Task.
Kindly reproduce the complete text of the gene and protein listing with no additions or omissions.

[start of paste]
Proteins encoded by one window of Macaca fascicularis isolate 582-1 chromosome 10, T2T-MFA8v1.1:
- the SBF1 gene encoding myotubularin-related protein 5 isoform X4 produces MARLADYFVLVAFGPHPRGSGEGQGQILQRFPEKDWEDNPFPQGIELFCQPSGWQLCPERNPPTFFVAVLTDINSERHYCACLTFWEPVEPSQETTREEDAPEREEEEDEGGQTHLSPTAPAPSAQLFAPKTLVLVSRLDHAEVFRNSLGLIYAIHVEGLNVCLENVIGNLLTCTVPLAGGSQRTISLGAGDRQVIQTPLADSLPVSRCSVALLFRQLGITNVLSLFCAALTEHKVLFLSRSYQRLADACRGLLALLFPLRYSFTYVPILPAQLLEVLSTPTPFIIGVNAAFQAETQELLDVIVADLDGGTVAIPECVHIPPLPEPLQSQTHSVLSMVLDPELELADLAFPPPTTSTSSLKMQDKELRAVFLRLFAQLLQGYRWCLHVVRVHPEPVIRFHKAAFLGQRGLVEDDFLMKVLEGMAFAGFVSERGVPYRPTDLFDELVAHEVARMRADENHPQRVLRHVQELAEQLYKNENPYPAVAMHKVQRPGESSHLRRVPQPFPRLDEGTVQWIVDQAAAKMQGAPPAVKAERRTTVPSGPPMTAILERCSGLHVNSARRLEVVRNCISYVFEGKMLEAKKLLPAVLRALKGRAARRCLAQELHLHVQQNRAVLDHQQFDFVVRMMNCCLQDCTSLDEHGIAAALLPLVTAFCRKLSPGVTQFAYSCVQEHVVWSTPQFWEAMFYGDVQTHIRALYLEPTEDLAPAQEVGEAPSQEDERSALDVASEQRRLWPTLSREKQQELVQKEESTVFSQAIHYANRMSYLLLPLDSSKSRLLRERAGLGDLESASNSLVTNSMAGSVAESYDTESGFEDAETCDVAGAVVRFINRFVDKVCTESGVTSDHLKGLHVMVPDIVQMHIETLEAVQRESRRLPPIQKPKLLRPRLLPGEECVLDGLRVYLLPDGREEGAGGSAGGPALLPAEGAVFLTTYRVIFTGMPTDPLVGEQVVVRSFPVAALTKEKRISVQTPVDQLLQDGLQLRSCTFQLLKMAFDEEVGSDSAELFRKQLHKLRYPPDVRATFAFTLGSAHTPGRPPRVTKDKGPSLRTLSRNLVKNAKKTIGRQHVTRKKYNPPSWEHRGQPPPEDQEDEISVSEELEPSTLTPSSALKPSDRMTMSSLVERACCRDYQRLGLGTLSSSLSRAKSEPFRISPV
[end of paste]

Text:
Proteins encoded by one window of Macaca fascicularis isolate 582-1 chromosome 10, T2T-MFA8v1.1:
- the SBF1 gene encoding myotubularin-related protein 5 isoform X4 produces MARLADYFVLVAFGPHPRGSGEGQGQILQRFPEKDWEDNPFPQGIELFCQPSGWQLCPERNPPTFFVAVLTDINSERHYCACLTFWEPVEPSQETTREEDAPEREEEEDEGGQTHLSPTAPAPSAQLFAPKTLVLVSRLDHAEVFRNSLGLIYAIHVEGLNVCLENVIGNLLTCTVPLAGGSQRTISLGAGDRQVIQTPLADSLPVSRCSVALLFRQLGITNVLSLFCAALTEHKVLFLSRSYQRLADACRGLLALLFPLRYSFTYVPILPAQLLEVLSTPTPFIIGVNAAFQAETQELLDVIVADLDGGTVAIPECVHIPPLPEPLQSQTHSVLSMVLDPELELADLAFPPPTTSTSSLKMQDKELRAVFLRLFAQLLQGYRWCLHVVRVHPEPVIRFHKAAFLGQRGLVEDDFLMKVLEGMAFAGFVSERGVPYRPTDLFDELVAHEVARMRADENHPQRVLRHVQELAEQLYKNENPYPAVAMHKVQRPGESSHLRRVPQPFPRLDEGTVQWIVDQAAAKMQGAPPAVKAERRTTVPSGPPMTAILERCSGLHVNSARRLEVVRNCISYVFEGKMLEAKKLLPAVLRALKGRAARRCLAQELHLHVQQNRAVLDHQQFDFVVRMMNCCLQDCTSLDEHGIAAALLPLVTAFCRKLSPGVTQFAYSCVQEHVVWSTPQFWEAMFYGDVQTHIRALYLEPTEDLAPAQEVGEAPSQEDERSALDVASEQRRLWPTLSREKQQELVQKEESTVFSQAIHYANRMSYLLLPLDSSKSRLLRERAGLGDLESASNSLVTNSMAGSVAESYDTESGFEDAETCDVAGAVVRFINRFVDKVCTESGVTSDHLKGLHVMVPDIVQMHIETLEAVQRESRRLPPIQKPKLLRPRLLPGEECVLDGLRVYLLPDGREEGAGGSAGGPALLPAEGAVFLTTYRVIFTGMPTDPLVGEQVVVRSFPVAALTKEKRISVQTPVDQLLQDGLQLRSCTFQLLKMAFDEEVGSDSAELFRKQLHKLRYPPDVRATFAFTLGSAHTPGRPPRVTKDKGPSLRTLSRNLVKNAKKTIGRQHVTRKKYNPPSWEHRGQPPPEDQEDEISVSEELEPSTLTPSSALKPSDRMTMSSLVERACCRDYQRLGLGTLSSSLSRAKSEPFRISPV